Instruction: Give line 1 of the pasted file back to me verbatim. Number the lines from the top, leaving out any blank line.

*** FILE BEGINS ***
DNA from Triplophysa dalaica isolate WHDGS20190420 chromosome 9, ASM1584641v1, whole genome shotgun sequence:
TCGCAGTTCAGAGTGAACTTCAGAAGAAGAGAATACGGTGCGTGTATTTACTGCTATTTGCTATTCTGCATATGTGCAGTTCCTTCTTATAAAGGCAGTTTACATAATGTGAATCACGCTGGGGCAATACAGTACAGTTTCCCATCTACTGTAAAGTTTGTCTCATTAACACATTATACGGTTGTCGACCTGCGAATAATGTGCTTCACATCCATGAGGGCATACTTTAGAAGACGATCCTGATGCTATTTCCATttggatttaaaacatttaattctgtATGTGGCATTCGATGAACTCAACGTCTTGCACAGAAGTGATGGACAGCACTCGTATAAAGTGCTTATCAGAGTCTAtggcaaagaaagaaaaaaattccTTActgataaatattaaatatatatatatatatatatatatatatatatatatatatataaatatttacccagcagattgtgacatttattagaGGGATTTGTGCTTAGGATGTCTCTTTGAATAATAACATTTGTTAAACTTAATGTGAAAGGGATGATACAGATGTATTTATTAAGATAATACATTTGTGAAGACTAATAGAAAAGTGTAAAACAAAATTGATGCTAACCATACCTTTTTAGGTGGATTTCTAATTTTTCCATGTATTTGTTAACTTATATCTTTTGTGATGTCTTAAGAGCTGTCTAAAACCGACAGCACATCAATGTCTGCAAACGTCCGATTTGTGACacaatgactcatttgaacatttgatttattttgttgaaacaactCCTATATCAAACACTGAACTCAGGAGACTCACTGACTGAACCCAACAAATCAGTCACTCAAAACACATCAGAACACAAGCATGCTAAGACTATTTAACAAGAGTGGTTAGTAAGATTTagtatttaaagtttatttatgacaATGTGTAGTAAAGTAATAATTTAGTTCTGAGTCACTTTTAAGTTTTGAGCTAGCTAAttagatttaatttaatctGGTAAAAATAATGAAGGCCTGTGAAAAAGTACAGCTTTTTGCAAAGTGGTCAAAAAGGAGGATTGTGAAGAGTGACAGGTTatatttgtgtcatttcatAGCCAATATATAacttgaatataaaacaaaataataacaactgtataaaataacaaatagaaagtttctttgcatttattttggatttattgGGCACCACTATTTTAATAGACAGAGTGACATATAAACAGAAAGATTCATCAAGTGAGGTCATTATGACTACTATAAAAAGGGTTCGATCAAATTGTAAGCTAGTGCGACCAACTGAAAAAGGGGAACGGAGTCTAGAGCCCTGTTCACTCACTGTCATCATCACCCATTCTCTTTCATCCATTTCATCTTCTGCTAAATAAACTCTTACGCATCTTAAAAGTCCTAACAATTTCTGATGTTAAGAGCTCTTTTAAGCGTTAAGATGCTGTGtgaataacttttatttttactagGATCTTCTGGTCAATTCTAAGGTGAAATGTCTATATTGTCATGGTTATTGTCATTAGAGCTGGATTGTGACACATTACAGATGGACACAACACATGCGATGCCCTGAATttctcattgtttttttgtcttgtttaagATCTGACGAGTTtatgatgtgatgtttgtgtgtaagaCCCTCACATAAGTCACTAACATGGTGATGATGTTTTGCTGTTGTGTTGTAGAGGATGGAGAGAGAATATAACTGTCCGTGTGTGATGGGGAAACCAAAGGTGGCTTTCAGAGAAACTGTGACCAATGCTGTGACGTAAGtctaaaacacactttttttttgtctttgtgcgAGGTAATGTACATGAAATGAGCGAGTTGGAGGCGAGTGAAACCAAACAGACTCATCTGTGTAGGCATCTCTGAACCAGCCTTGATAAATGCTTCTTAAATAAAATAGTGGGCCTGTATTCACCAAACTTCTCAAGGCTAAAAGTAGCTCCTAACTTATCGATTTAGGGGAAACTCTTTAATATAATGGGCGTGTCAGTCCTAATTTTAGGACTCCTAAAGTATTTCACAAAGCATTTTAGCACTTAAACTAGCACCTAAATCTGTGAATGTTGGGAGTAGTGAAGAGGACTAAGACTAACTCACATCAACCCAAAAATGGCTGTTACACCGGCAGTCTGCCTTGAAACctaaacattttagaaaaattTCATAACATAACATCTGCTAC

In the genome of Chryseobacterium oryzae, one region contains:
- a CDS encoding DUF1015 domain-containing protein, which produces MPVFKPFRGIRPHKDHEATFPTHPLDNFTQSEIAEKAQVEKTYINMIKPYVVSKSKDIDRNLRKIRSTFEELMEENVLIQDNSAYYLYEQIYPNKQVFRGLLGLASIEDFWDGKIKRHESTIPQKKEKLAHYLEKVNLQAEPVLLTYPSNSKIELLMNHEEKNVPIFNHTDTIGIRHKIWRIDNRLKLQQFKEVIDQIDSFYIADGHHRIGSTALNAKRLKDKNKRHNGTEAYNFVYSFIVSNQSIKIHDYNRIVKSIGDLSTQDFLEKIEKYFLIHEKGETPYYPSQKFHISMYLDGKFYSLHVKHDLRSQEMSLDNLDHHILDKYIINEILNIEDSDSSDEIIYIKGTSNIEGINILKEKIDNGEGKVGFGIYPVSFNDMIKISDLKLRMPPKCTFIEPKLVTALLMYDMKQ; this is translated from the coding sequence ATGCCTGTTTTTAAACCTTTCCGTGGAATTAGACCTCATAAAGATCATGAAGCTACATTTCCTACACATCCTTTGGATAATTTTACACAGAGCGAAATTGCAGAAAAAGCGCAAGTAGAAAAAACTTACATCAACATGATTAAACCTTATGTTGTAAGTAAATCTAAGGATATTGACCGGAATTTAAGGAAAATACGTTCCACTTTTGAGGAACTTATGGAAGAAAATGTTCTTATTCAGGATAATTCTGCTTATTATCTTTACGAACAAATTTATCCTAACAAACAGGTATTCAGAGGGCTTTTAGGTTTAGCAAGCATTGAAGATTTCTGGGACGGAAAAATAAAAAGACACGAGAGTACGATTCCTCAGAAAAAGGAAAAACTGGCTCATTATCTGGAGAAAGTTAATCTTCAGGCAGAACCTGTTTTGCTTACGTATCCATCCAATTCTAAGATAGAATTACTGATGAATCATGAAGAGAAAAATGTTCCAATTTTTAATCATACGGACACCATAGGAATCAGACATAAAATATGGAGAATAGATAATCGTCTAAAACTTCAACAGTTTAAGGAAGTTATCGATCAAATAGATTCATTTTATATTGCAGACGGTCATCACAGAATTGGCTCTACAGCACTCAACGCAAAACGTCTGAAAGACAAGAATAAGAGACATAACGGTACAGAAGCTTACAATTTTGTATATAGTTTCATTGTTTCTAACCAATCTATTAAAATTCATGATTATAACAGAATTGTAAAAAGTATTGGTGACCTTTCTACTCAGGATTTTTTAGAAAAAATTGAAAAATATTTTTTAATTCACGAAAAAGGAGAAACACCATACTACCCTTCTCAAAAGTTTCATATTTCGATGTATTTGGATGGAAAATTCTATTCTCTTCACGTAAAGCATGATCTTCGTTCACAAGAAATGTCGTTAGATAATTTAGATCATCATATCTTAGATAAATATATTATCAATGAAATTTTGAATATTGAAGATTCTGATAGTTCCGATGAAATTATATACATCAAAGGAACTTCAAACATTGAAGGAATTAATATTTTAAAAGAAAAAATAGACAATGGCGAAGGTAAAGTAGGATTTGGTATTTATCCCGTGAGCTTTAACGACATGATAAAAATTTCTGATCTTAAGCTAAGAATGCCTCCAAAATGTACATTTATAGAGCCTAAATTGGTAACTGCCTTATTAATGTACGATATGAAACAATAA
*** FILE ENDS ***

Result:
DNA from Triplophysa dalaica isolate WHDGS20190420 chromosome 9, ASM1584641v1, whole genome shotgun sequence: